Detroit Tigers second baseman Kody Clemens was disappointed.
And for good reason.
Now 24 years old, the No. 79 overall pick in 2018 and son of seven-time Cy Young winner Roger Clemens, was banking on positive results this past season. He climbed to Double-A Erie in 2019 but crumbled with a .170 batting average in 13 games.
He was supposed to get another chance in 2020.
The COVID-19 pandemic didn't allow him the opportunity, as the minor-league season was canceled. Top prospects Spencer Torkelson and Riley Greene got the luxury of summer camp and the alternate training site in Toledo; Clemens was left with nothing to measure his development.
That's until Clemens joined Team Texas in the Constellation Energy League. He got 103 plate appearances in 28 games, salvaging a difficult year. Despite losing a year of development in the Tigers' system, he thinks the independent league gave him a new perspective before he returned to the Tigers in the team's instructional league this October in Lakeland, Florida.
"I got to see those experienced guys," Clemens said Monday. "And see what I would need to handle in the future — Double-A, Triple-A, the big leagues. They know how to pitch up in the zone, down in the zone. Now I know exactly what I can handle.
"And I was doing pretty fine in that league, so that obviously gave me a lot of confidence."
Clemens faced a variety of pitchers, including Bud Norris (10 MLB seasons), 43-year-old Fernando Rodney (17 MLB seasons), Scott Kazmir (three-time All-Star), Brett Eibner (Miami Marlins) and Chase De Jong (Houston Astros).
Also, he was teammates with MLB vets Cameron Rupp (catcher) and Tommy Joseph (first base). An older brother, Kacy, was also on the team, which was managed by dad Roger and brother Koby. Infielder Trei Cruz, selected by the Tigers No. 73 overall in 2020, played 25 games in the league for the Eastern Reyes del Tigre.
Clemens finished with a .233 batting average, six doubles, one triple, four homers and 12 RBIs in 90 at-bats. He is the No. 19 prospect in the Tigers' organization, according to MLB Pipeline.
"The average age in that league was actually probably 28, or something like that," Clemens said. "It was a more experienced league. Down here, you've got a lot of flamethrowers, younger guys that throw 95-100 (mph). It's good for both sides of it. I got to see experienced, veteran guys who nibble the corners and throw cutters at 90-93."
During Clemens' second year as a professional in 2019, he hit .231 with 12 home runs and 63 RBIs. He had a .238 mark in High-A Lakeland for 115 games before struggling through 47 at-bats in 13 games in Erie. Teams started to implement the shift against him.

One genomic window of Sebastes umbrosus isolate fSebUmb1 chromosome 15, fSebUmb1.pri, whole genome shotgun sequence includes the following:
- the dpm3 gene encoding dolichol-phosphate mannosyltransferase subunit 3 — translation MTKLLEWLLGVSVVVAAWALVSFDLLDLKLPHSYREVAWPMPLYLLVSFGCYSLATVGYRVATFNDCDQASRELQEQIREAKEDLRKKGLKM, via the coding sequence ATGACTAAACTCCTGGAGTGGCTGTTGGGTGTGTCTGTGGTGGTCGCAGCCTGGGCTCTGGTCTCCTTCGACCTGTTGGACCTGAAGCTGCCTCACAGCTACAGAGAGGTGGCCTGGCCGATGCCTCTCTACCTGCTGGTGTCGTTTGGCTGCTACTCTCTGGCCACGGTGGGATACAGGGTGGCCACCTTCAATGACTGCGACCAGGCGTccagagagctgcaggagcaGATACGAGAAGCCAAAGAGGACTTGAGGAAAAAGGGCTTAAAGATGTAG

As a left-handed hitter, Clemens was good enough — .284 batting average, 34 homers, 123 RBIs in 176 games — to keep the defense honest in his three seasons at Texas. But life at the plate isn't so simple as a professional. Everyone is advanced, especially the Double-A pitchers.
"I rode with it the whole year," Clemens said about the shift. "This offseason, when I got to play in the Constellation League, I started to work on (hitting the opposite way). I know I can spread those guys out and make them go back to their regular spots."
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On Oct. 14, Clemens had a single to right field against the Toronto Blue Jays. He had a similar single in Friday's clash with the Pittsburgh Pirates. On Monday, again facing the Blue Jays, he drove a single up the middle. Clemens' two singles pulled to right field, each beating the shift in the process, were inside pitches — one a slider, the other a fastball. His single up the middle came on a first-pitch fastball.
Still, Clemens is trying to put an emphasis on hitting the ball to the left-center gap in instructional league games and intrasquad scrimmages. If he can do that, he should surge through the minors quickly.
"I had him for the majority of last year, he would hit right into the shift," said High-A Lakeland manager Andrew Graham, the Tigers' instructional league skipper this fall. "But today, he hits it with enough exit velocity to burn the shift. He's squaring up the baseball better.
"He played in the independent-ball league, so he's a little more advanced than some guys. He's looking good this camp. He's driving the ball out of the ballpark on the back fields."
Clemens must make strides at the plate in order to have a shot at the major leagues, but he knows the Tigers lack depth at second base. Before the 2020 season, they signed Jonathan Schoop to a one-year deal. They're expected to bring another player in on a short-term deal for 2021.
That keeps the door open for Clemens' emergence.
"That obviously feels really good in my position, that I'm working my butt off down here, trying to make it up and make an impression," Clemens said. "I'm doing everything I can, whether it's weight room, defensive work, hitting, to find every which way that I need to improve. Hopefully, it'll make me more consistent and make my way up the ladder. I'm just looking forward to the future."
Clemens' father, Roger, left him with some final advice before his departure for the instructional league in Lakeland.
"Not a lot of players got to do that," Roger told him. "You're going to be one step ahead of everybody else."
This article originally appeared on Detroit Free Press: What Detroit Tigers prospect Kody Clemens learned in Texas league